Well-differentiated Thyroid Carcinoma of Childhood and Adolescence- A Long Term Experience at a Single Institute
Keywords:Well-differentiated thyroid carcinom, Childhood, Adolescent
Background: Thyroid carcinoma is rare in childhood and adolescence. The presentation is more advanced in case of children as compared to adults. However, the prognosis for survival in children is reportedly excellent. The aim of the study was to see the outcome of patients with well differentiated thyroid carcinoma during childhood and adolescence treated at a single institute.
Patients and methods: A retrospective study of 61 children and adolescent patients (age ≤18years) with well differentiated thyroid carcinoma (DTC) enrolled in the National Institute of Nuclear Medicine and Allied Sciences, Dhaka during the period of January1986 up to December 2007 was carried out. To allow for a theoretical follow up of at least 5 years the last inclusion year was 2007 and follow up was carried on up to June 2013. All patients were treated by thyroidectomy followed by radioiodine ablation therapy. Whole body scans, Tg, anti Tg Ab and neck ultrasound findings were recorded six months to one year after initial therapy to classify patients into remission, persistent or recurrent disease. Status on last follow up was noted to estimate the survival rate.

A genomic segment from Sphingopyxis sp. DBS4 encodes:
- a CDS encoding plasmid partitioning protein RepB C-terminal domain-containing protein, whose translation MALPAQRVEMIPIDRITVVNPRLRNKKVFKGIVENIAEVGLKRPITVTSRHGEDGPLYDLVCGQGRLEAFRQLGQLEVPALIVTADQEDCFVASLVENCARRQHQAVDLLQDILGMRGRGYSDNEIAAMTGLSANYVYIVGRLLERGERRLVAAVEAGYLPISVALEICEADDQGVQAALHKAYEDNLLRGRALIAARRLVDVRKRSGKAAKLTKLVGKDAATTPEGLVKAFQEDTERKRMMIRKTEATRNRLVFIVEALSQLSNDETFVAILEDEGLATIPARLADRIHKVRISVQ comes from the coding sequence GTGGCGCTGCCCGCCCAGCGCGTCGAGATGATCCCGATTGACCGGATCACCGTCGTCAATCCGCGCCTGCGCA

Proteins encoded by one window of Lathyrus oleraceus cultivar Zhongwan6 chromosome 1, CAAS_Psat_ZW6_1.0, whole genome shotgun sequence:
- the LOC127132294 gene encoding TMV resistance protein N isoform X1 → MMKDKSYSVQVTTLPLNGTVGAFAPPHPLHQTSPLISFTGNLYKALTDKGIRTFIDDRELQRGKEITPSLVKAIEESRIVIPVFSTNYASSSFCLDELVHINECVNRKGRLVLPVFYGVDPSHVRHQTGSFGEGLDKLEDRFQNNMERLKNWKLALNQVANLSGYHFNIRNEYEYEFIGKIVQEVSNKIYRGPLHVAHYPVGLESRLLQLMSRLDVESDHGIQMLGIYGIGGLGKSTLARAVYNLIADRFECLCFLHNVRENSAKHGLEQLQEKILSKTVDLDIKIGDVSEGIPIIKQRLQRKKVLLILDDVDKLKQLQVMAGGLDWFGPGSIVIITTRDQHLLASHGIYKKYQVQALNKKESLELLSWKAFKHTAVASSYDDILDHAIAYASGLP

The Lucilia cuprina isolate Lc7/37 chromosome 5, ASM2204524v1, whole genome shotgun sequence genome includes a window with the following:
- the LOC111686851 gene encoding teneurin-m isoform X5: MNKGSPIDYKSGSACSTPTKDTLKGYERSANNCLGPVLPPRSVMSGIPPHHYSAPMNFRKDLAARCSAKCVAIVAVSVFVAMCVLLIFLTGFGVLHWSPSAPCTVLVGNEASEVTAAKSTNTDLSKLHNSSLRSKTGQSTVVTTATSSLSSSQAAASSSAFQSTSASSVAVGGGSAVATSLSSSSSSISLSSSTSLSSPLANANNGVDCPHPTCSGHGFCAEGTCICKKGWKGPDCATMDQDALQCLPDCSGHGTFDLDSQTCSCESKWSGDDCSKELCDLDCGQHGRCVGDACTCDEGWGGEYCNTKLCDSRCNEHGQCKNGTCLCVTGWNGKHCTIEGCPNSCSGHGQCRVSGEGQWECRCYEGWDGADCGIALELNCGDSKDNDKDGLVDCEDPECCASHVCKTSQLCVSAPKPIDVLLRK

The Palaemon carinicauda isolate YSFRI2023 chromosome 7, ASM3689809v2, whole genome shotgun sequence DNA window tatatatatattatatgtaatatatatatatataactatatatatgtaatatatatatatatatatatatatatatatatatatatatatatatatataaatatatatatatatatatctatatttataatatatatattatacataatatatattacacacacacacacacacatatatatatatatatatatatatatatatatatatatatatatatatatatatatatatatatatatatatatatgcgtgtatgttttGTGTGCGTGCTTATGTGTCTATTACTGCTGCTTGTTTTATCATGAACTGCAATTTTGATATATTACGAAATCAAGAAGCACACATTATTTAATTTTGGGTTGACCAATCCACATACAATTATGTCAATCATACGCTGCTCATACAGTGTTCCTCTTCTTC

Results: A total of 40 patients had papillary carcinoma, 18 had follicular variant of papillary carcinoma (FVPCT) and three had follicular carcinoma. Age range at diagnosis was nine to 18 years with a mean of 15± 2 years. The number of patients ≤10 years were five and > 10 years were 56. There were 12 males and 49 females giving a M: F ratio of about 1:4. Among the 61 patients 30 patients had lymph node metastases and two had both nodal and lung metastases at initial presentation. After one year follow up from the initial radioiodine therapy, 30 patients were in remission and 31 patients had persistent disease. Eventually recurrence occurred in five patients. Three patients died during the whole observation period and all of them were cancer related giving a cancer specific mortality ratio of 0.049%, 95% CI 0 to 0.105%. Cancer specific survival by Kaplan-Meier curve was 98.2%, 98.2% and 66% at 5, 10 and 15 years respectively.
Conclusion: DTC in children and adolescent has a good prognosis in the presence of neck and distant metastases. Awareness of the patient and regular follow up with life long surveillance is essential to obtain a favorable outcome.
Bangladesh J. Nuclear Med. 20(2): 99-104, July 2017